Inside Rensselaer
Volume 6, No. 5, March 16, 2012
   
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Dimesimeter

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The Dimesimeter, a circadian light and activity sensor developed by the Lighting Research Center (LRC).
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LRC’s “Dimesimeter” Named Top 10 Innovation

The Scientist magazine unveiled the Top 10 Innovations of 2011, and coming in at number eight was the Dimesimeter, a circadian light and activity sensor developed by the Lighting Research Center (LRC) at Rensselaer through funding from the National Institute on Aging. 

The Scientist invited members of the life science community to submit descriptions of exciting tools that made an impact in research, according to the magazine’s official announcement. More than 65 entries were reviewed by a panel of experts who were asked to evaluate the technologies and come up with the top 10 innovations of 2011.

The Dimesimeter is calibrated in terms of the spectral sensitivities of the visual and the circadian systems, as the circadian system is much more sensitive to short-wavelength (“blue”) light. Commercially available light measurement devices are only calibrated to measure light for vision.

“Biology is driven by circadian rhythms at every level, and light is the main stimulus for synchronizing the circadian system to the solar day. By quantifying an individual’s light/dark exposure pattern, we can prescribe ‘light treatments’ promoting circadian entrainment, thereby improving health and well-being,” explains Mariana Figueiro, director of the Light and Health Program at LRC, and principal investigator on the project.

Growing evidence indicates that circadian disruption by irregular light/dark patterns is associated with reduced quality of life and increased risk of disease. The Dimesimeter system—a combination of light monitoring and therapy prediction—has the potential to positively affect the lives of millions who suffer from circadian rhythm sleep disorders, including persons with Alzheimer’s disease.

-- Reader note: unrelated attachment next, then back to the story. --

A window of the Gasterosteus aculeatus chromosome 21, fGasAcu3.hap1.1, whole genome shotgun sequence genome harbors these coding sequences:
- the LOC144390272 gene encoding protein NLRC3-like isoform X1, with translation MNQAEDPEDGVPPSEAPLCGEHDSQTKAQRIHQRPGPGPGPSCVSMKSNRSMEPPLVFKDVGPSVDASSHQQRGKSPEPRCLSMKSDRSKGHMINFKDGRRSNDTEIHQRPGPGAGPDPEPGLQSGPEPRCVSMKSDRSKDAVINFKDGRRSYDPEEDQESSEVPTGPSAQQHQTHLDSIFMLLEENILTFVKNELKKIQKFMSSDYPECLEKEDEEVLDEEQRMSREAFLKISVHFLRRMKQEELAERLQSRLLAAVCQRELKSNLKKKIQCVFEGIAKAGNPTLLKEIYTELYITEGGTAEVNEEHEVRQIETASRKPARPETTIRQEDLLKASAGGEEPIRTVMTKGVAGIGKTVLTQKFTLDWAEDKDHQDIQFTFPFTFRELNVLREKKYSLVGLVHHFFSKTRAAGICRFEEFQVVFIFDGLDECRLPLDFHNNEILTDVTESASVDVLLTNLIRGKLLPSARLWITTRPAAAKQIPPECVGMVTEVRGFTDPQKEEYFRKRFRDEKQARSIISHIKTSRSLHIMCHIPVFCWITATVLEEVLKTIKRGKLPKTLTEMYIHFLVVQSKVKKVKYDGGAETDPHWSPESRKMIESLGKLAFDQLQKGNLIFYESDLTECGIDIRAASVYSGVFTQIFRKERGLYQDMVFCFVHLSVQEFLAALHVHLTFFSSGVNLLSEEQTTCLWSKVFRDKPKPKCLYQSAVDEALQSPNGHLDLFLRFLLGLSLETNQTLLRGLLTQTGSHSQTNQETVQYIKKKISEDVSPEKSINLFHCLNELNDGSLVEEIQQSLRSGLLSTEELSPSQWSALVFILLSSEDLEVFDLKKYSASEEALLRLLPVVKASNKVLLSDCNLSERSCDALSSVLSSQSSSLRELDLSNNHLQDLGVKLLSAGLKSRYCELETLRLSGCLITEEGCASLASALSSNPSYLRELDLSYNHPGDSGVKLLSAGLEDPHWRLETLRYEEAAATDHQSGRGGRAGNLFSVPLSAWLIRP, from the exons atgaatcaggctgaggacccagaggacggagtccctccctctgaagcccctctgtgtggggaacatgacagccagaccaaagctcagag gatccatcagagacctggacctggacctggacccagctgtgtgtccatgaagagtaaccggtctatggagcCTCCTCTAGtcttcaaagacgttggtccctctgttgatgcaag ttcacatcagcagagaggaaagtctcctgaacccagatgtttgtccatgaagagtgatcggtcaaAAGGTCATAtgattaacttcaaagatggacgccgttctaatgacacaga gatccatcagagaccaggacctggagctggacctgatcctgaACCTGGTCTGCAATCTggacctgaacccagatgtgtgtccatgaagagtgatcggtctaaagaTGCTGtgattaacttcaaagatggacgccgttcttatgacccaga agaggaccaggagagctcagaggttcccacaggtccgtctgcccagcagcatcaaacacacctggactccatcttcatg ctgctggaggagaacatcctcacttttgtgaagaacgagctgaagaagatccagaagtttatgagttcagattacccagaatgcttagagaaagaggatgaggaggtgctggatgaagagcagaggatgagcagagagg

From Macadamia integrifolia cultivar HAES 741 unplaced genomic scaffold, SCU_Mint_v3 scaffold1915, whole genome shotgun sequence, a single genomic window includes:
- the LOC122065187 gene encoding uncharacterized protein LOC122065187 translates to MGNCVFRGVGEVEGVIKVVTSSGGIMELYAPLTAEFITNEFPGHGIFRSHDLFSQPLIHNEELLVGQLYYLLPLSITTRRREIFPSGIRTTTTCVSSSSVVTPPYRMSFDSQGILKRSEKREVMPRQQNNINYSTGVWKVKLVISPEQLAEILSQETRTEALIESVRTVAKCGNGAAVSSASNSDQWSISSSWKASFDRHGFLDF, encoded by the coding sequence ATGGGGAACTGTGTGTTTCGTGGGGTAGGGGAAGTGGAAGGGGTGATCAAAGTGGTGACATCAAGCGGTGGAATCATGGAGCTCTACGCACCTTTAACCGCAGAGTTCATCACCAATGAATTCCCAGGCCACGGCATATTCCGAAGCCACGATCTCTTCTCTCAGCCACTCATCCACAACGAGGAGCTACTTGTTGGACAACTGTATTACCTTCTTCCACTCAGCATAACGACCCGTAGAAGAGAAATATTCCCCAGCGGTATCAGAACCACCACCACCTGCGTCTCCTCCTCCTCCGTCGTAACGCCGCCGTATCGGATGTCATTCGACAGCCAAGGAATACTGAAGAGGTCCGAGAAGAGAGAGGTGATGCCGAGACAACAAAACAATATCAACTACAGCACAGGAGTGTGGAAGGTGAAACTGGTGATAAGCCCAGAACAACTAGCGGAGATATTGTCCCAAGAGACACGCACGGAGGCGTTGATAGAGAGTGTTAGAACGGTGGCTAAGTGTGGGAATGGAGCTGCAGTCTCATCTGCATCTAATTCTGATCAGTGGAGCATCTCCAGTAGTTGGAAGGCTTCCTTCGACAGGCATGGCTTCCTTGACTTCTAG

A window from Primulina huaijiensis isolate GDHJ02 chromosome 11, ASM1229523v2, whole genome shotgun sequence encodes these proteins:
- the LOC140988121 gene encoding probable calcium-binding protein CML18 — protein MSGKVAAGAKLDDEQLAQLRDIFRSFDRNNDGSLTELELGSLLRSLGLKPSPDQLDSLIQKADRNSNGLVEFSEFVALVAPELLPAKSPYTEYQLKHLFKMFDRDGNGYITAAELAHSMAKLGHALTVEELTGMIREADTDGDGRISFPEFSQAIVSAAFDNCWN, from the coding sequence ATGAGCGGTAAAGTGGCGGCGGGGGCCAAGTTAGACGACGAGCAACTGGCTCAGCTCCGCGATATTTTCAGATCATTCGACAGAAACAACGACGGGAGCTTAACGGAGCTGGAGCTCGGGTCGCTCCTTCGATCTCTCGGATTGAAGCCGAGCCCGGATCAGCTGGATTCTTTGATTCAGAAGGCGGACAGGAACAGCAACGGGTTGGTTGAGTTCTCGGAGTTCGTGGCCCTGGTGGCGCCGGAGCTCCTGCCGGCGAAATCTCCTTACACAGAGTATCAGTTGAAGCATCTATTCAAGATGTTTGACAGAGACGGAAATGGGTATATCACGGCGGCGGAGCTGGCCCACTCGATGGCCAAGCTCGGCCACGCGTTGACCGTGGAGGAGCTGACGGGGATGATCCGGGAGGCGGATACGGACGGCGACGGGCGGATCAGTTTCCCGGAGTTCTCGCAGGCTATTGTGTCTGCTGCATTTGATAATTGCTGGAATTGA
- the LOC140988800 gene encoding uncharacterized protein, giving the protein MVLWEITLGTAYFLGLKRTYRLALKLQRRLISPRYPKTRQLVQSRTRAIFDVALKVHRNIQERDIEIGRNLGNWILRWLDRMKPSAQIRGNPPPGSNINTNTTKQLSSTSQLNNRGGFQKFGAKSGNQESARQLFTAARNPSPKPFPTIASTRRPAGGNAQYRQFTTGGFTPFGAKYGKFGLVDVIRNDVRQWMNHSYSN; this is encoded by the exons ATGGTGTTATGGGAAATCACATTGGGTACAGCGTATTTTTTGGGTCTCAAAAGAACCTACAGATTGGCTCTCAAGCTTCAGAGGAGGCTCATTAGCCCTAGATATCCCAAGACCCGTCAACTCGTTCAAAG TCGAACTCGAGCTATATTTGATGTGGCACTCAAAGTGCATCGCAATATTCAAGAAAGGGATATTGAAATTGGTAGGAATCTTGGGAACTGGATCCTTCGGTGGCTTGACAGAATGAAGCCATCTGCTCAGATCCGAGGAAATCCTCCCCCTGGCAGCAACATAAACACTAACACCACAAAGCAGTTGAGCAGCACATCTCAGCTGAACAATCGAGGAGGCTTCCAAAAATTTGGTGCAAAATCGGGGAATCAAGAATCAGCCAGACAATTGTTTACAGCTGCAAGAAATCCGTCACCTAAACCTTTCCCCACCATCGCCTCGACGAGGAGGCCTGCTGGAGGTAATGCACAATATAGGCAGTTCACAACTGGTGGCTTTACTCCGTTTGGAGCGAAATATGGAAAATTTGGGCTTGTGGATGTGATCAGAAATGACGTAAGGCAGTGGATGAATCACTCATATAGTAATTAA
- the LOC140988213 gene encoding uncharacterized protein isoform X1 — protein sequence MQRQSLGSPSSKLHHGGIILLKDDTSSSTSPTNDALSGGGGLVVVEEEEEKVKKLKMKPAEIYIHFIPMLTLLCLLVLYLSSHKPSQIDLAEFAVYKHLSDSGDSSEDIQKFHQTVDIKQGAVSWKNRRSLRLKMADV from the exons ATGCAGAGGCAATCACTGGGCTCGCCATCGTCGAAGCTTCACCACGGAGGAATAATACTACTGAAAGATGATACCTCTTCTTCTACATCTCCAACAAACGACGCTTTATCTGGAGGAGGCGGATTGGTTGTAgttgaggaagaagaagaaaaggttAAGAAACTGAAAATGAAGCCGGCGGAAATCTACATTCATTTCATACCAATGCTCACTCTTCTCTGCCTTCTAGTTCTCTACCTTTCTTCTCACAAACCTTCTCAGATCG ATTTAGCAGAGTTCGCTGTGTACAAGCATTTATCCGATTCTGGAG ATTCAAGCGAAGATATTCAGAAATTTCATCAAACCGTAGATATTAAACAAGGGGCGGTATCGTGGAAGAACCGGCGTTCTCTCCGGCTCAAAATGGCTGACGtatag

Persons with Alzheimer’s disease and related dementias (ADRD) suffer from erratic sleep cycles, nocturnal wandering, and daytime irritability, which can make it difficult for family caregivers to maintain a safe, at-home environment. These sleep disturbances are due, in part, to the absence of daily, robust light/dark pattern exposures, says Figueiro.

The LRC has studied the implications of light/dark exposure on the circadian system both in the laboratory and in the field, including studies with ADRD sufferers. The LRC is collaborating with clinicians at Case Western Reserve University and Louis Stokes Cleveland VA Medical Center in Cleveland, Ohio, to test the effectiveness of a lighting intervention on sleep efficiency in persons with ADRD. The lighting intervention is designed to effectively improve their rest/activity patterns and increase their sleep efficiency. These study subjects are currently wearing the Dimesimeter to determine their light/dark and activity/rest patterns before and after the lighting intervention, which was designed to maximally affect the circadian system during daytime hours.

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Inside Rensselaer
Volume 6, Number 5, March 16, 2012
©2012 Rensselaer Polytechnic Institute
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